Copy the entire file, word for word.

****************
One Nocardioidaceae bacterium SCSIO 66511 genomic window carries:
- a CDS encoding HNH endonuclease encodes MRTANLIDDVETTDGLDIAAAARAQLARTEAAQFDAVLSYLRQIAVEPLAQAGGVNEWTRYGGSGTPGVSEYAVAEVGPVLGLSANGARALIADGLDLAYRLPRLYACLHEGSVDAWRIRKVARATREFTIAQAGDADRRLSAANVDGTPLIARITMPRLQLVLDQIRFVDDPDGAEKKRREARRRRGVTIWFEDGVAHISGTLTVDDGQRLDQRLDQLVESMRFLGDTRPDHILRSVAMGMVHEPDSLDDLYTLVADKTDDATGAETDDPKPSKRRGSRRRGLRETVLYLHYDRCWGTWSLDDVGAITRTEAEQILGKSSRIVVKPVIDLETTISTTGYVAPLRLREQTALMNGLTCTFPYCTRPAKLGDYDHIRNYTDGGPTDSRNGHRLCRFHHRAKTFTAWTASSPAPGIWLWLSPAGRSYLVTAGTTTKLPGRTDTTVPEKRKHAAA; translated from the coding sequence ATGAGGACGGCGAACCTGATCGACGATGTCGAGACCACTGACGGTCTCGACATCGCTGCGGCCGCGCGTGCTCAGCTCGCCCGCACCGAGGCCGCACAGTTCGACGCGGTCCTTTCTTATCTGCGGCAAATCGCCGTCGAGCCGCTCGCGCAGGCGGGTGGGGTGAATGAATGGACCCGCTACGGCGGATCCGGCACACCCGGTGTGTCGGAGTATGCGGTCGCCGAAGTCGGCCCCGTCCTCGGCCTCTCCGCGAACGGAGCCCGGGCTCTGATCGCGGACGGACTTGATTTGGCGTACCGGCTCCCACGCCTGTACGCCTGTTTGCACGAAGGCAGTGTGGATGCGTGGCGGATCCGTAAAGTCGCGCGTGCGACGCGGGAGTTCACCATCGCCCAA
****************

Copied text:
One Nocardioidaceae bacterium SCSIO 66511 genomic window carries:
- a CDS encoding HNH endonuclease encodes MRTANLIDDVETTDGLDIAAAARAQLARTEAAQFDAVLSYLRQIAVEPLAQAGGVNEWTRYGGSGTPGVSEYAVAEVGPVLGLSANGARALIADGLDLAYRLPRLYACLHEGSVDAWRIRKVARATREFTIAQAGDADRRLSAANVDGTPLIARITMPRLQLVLDQIRFVDDPDGAEKKRREARRRRGVTIWFEDGVAHISGTLTVDDGQRLDQRLDQLVESMRFLGDTRPDHILRSVAMGMVHEPDSLDDLYTLVADKTDDATGAETDDPKPSKRRGSRRRGLRETVLYLHYDRCWGTWSLDDVGAITRTEAEQILGKSSRIVVKPVIDLETTISTTGYVAPLRLREQTALMNGLTCTFPYCTRPAKLGDYDHIRNYTDGGPTDSRNGHRLCRFHHRAKTFTAWTASSPAPGIWLWLSPAGRSYLVTAGTTTKLPGRTDTTVPEKRKHAAA; translated from the coding sequence ATGAGGACGGCGAACCTGATCGACGATGTCGAGACCACTGACGGTCTCGACATCGCTGCGGCCGCGCGTGCTCAGCTCGCCCGCACCGAGGCCGCACAGTTCGACGCGGTCCTTTCTTATCTGCGGCAAATCGCCGTCGAGCCGCTCGCGCAGGCGGGTGGGGTGAATGAATGGACCCGCTACGGCGGATCCGGCACACCCGGTGTGTCGGAGTATGCGGTCGCCGAAGTCGGCCCCGTCCTCGGCCTCTCCGCGAACGGAGCCCGGGCTCTGATCGCGGACGGACTTGATTTGGCGTACCGGCTCCCACGCCTGTACGCCTGTTTGCACGAAGGCAGTGTGGATGCGTGGCGGATCCGTAAAGTCGCGCGTGCGACGCGGGAGTTCACCATCGCCCAA